Diascia – Twinspur.

Family Scrophulariaceae.
There are around 70 species commonly known as Twinspurs.
Species plants hybridise readily and the garden plants are mostly cultivars.

Some are compact mounding plants 30 to 40 cm high with many branching stems.
Others have trailing or scrambling stems up to 1 m long.
The fleshy stems are square in cross section with oppositely arranged leaves on petioles.
The blades are lanceolate, heart-shaped or oval and can be wide or narrow.
The edge can be smooth or have some large teeth.
There may be a few hairs but they are usually smooth.

Inflorescences, with1 to 3 flowers on long stalks, are in the axils of the terminal leaves.
The stalks and the 5 sepals, have some hairs.
Species flowers are commonly pink but cultivars add many shades of reds and pinks plus white,
    orange and blue.

The bases of the 5 petals are fused with 1 large, wide lower lobe and 4 smaller upper lobes.
On the base of the lower lobe are patches of dark oil producing glands that attract pollinators.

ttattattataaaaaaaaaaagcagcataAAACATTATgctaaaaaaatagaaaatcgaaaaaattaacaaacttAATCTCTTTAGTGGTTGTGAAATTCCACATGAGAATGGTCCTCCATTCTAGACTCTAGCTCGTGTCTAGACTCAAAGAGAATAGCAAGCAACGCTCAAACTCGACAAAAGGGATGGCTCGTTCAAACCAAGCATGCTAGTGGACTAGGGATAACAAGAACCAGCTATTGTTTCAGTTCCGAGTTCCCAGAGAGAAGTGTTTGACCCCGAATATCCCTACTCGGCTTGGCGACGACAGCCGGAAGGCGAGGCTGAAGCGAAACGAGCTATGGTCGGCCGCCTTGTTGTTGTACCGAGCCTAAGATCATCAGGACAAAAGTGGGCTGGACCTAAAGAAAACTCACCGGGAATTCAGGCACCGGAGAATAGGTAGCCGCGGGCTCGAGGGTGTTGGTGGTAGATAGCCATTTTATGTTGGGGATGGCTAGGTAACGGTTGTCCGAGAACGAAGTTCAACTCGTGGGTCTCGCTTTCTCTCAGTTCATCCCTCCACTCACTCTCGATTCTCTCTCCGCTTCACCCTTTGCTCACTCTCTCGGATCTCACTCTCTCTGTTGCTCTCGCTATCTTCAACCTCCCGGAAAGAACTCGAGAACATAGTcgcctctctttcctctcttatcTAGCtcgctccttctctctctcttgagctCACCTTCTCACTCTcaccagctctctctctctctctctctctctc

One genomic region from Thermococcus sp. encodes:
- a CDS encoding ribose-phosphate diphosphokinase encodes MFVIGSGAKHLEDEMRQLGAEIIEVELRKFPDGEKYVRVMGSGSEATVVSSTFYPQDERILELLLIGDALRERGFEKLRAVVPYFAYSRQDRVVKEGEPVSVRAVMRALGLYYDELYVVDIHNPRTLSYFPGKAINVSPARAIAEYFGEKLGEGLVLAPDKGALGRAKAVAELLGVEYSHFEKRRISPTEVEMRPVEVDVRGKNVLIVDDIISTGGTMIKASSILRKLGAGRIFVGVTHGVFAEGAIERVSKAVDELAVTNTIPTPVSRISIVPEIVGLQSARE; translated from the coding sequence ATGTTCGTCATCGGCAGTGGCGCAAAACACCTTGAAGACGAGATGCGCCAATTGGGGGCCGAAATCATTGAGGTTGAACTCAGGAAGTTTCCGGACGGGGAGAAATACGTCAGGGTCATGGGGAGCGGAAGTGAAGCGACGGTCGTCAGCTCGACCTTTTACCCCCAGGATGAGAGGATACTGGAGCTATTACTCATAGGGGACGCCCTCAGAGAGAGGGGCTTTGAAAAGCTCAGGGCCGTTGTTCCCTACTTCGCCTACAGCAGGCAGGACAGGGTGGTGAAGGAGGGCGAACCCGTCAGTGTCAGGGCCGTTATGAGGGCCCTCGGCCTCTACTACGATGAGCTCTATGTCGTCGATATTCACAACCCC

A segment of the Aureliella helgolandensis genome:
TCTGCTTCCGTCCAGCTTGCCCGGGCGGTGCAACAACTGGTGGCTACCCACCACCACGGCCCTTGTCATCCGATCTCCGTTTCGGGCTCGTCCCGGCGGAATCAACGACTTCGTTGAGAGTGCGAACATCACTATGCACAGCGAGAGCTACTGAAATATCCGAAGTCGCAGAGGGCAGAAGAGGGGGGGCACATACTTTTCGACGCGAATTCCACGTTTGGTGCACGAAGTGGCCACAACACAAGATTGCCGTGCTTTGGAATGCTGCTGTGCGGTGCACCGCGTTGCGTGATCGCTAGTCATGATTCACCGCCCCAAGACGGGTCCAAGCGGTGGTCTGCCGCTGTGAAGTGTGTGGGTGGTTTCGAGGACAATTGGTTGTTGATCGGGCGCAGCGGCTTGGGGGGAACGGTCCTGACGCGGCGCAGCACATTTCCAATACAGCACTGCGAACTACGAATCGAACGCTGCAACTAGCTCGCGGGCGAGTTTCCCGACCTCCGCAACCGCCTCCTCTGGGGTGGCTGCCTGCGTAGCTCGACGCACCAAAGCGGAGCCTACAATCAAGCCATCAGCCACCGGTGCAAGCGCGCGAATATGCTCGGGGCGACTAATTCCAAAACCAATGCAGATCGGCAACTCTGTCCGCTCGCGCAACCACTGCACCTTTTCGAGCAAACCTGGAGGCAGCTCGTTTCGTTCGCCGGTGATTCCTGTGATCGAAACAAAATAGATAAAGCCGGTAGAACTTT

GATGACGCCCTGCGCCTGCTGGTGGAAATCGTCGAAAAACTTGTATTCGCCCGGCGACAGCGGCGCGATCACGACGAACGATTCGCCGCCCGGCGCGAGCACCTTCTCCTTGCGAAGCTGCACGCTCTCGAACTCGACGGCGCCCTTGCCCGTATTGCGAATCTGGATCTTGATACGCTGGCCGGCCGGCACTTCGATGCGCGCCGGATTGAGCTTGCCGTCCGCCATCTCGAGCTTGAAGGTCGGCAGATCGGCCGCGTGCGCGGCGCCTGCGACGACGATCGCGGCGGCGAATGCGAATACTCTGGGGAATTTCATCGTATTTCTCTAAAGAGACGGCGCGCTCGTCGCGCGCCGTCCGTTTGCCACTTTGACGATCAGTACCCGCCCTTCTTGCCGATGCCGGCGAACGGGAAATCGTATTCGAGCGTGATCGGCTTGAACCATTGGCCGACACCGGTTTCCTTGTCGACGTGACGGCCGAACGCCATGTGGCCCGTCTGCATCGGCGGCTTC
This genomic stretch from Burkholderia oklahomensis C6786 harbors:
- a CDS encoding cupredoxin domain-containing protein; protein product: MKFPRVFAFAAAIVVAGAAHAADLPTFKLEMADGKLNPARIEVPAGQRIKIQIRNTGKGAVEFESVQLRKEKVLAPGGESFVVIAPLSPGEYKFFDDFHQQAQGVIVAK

At the base of the upper 2 lobes are 1 or 2 bright yellow pouchs (windows).
They are 1 to 2 mm deep and have deep purple markings.
Below the pouches, at the base of the lateral lobes, are nectary spurs.
The 2 spurs are 3 to 5 mms long and diverge from each other.

The 4 stamens, inserted into the corolla tube, have glandular hairs on the filaments.
Immediately above the insertion the corolla is tented inwards.
The posterior pair of filaments curve around the anteriot pair and come to lie in front of them.
The superior ovary has 2 locules.
The stigma is surrounded by, and just above the anthers.

The fruit are capsules about 1 cm long with curved, winged seeds.
The flowers are adapted to be pollinated by a species of South African bees.
This means that cultivars do not produce seed.